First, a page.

Author : Keir Giles
Publisher : Brookings Institution Press
Release : 2019-01-29
Page : 240
Category : Political Science
ISBN 13 : 0815735758
Description :


From Moscow, the world looks different. It is through understanding how Russia sees the world—and its place in it—that the West can best meet the Russian challenge. Russia and the West are like neighbors who never seem able to understand each other. A major reason, this book argues, is that Western leaders tend to think that Russia should act as a “rational” Western nation—even though Russian leaders for centuries have thought and acted based on their country's much different history and traditions. Russia, through Western eyes, is unpredictable and irrational, when in fact its leaders from the czars to Putin almost always act in their own very predictable and rational ways. For Western leaders to try to engage with Russia without attempting to understand how Russians look at the world is a recipe for repeated disappointment and frequent crises. Keir Giles, a senior expert on Russia at Britain's prestigious Chatham House, describes how Russian leaders have used consistent doctrinal and strategic approaches to the rest of the world. These approaches may seem deeply alien in the West, but understanding them is essential for successful engagement with Moscow. Giles argues that understanding how Moscow's leaders think—not just Vladimir Putin but his predecessors and eventual successors—will help their counterparts in the West develop a less crisis-prone and more productive relationship with Russia.


Author : Michael McFaul
Publisher : Houghton Mifflin Harcourt
Release : 2018-05-08
Page : 496
Category : Political Science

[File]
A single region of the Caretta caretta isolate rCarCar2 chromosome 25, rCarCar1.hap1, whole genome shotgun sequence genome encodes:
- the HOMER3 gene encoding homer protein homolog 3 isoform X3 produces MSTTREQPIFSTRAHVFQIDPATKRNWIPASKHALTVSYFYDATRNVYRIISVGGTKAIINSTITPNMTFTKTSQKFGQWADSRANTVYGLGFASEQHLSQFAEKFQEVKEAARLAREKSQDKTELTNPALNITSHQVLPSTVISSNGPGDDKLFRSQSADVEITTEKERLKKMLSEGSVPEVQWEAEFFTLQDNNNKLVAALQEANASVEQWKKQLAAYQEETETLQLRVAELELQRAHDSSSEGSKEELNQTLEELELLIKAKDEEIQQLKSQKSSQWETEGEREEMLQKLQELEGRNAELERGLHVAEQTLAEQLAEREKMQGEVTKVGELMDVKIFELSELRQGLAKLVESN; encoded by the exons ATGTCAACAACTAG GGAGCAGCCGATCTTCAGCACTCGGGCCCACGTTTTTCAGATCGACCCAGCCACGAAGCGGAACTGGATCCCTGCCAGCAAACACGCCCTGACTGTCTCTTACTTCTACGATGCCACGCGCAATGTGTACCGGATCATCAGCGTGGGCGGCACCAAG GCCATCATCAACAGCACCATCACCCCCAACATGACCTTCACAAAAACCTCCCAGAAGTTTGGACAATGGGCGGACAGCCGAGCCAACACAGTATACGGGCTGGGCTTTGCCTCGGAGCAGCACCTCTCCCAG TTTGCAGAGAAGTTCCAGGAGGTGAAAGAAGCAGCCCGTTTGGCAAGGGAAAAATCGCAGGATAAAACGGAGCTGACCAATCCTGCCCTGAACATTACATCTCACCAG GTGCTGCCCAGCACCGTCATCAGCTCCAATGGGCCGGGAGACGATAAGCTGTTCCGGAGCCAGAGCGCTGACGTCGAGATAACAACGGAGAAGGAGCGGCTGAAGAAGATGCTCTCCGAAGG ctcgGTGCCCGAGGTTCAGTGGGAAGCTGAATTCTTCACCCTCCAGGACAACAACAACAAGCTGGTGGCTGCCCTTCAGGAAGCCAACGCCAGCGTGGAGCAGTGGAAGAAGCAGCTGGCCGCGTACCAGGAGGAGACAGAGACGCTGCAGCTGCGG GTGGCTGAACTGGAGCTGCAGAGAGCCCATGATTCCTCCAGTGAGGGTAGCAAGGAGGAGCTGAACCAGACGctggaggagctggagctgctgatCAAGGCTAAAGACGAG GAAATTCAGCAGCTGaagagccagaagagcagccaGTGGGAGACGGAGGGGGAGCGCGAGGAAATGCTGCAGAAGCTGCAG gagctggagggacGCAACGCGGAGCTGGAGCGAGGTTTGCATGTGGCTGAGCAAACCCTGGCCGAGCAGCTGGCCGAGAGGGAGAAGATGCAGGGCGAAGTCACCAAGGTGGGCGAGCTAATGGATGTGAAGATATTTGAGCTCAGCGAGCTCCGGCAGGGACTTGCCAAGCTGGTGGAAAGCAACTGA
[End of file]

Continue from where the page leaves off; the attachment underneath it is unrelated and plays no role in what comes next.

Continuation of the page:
ISBN 13 : 0544716256
Description :


NEW YORK TIMES BESTSELLER From the diplomat Putin wants to interrogate—and has banned from Russia—a revelatory, inside account of U.S.-Russia relations from 1989 to the present “A fascinating and timely account of the current crisis in the relationship between Russia and the United States.” —New York Times Book Review Putin would need an enemy, and he turned to the most reliable one in Russia’s recent history: the United States and then, by extension, me. In 2008, when Michael McFaul was asked to leave his perch at Stanford and join an unlikely presidential campaign, he had no idea that he would find himself at the beating heart of one of today’s most contentious and consequential international relationships. As President Barack Obama’s adviser on Russian affairs, McFaul helped craft the United States’ policy known as “reset” that fostered new and unprecedented collaboration between the two countries. And then, as U.S. ambassador to Russia from 2012 to 2014, he had a front-row seat when this fleeting, hopeful moment crumbled with Vladimir Putin’s return to the presidency. This riveting inside account combines history and memoir to tell the full story of U.S.-Russia relations from the fall of the Soviet Union to the new rise of the hostile, paranoid Russian president. From the first days of McFaul’s ambassadorship, the Kremlin actively sought to discredit and undermine him, hassling him with tactics that included dispatching protesters to his front gates, slandering him on state media, and tightly surveilling him, his staff, and his family. From Cold War to Hot Peace is an essential account of the most consequential global confrontation of our time.